Each and every condition in the order of approval 
should "be "briefly set forth. References - Order of 
Approval - Code Record Section. 

The industry reaction can "be "best determined "by 
reference to the General ?iles containing, among other 
information, those protests filed under Executive 
Order 6205-B and other protests and reactions follow- 
ing public approval of the Code as v/ell as the Ad- 
ministration Member's report. 

III. Code Administration 

It is the intention to have a complete detailed history of 
the Code Administration from its auproval until the date of the 
Supreme Court decision of the Schecter case, and all conclusions 
arrived at are to be s-u;|3ported by complete documentation, either 
by reference or by coTJies of the essential dociJiiient, 

A, General prel i minar;/- discussion of the period of code adminis* * 
tration, covering general success of code, or lack of success , 
chief difficulties encountered, extent of compliance or non- 
compliance; to include a general orientation for the subse-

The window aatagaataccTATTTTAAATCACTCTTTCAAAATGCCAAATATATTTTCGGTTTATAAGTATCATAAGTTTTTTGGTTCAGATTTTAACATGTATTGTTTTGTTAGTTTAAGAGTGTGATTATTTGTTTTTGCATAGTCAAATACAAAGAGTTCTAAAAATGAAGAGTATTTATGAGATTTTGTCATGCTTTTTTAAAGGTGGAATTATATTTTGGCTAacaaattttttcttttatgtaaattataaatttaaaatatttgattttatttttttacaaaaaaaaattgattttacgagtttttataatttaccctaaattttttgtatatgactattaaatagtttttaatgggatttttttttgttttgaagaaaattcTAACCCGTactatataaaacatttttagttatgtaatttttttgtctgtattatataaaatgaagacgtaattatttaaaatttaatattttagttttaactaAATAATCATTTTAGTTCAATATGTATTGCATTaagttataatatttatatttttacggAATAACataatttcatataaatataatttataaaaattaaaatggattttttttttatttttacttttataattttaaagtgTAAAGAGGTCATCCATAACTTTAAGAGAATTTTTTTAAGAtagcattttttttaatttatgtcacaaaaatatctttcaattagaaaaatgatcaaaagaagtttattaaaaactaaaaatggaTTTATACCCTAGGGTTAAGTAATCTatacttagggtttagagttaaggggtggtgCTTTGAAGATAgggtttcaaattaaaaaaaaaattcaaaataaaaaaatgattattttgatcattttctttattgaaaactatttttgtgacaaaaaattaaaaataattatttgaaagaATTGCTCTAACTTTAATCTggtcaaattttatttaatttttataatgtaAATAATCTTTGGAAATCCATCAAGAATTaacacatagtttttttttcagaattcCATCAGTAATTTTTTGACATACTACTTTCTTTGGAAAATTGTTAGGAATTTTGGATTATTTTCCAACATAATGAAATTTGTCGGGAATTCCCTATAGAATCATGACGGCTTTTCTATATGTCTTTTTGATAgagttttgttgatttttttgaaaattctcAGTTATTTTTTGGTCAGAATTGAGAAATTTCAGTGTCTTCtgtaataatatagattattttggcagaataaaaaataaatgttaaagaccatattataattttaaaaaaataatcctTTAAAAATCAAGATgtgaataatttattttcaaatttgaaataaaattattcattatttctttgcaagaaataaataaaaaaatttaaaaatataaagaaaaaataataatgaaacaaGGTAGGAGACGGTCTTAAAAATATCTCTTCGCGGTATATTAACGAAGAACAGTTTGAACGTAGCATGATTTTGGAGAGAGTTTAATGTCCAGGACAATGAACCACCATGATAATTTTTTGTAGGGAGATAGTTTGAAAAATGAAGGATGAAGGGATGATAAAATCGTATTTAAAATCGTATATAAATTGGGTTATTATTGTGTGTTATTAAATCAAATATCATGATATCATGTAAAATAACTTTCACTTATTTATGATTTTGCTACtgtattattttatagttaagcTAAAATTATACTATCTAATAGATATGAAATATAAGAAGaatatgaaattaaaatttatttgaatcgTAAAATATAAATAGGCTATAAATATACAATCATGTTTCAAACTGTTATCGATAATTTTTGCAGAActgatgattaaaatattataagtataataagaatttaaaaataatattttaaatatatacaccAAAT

quent discussion . 

When statements under this heading are made which cannot 
be surpported by complete documentation but lie within the 
recollection and personal knowledge of those administering the 
Code, this fact should be noted in support of the statements 
made. The preliminary discussion will include: 

1. Difficulties of the Administration in launching 
the Code Authority, 

2. Developments of the problems incident thereto 
during the full period of Code coverage of the 
Industry. 

When discussing the lack of apparent success of the Code, 
or portion there. , if the facts or the reasons for these 
difficulties are available, they should be set forth in 
considerable detail, together with a reference to the location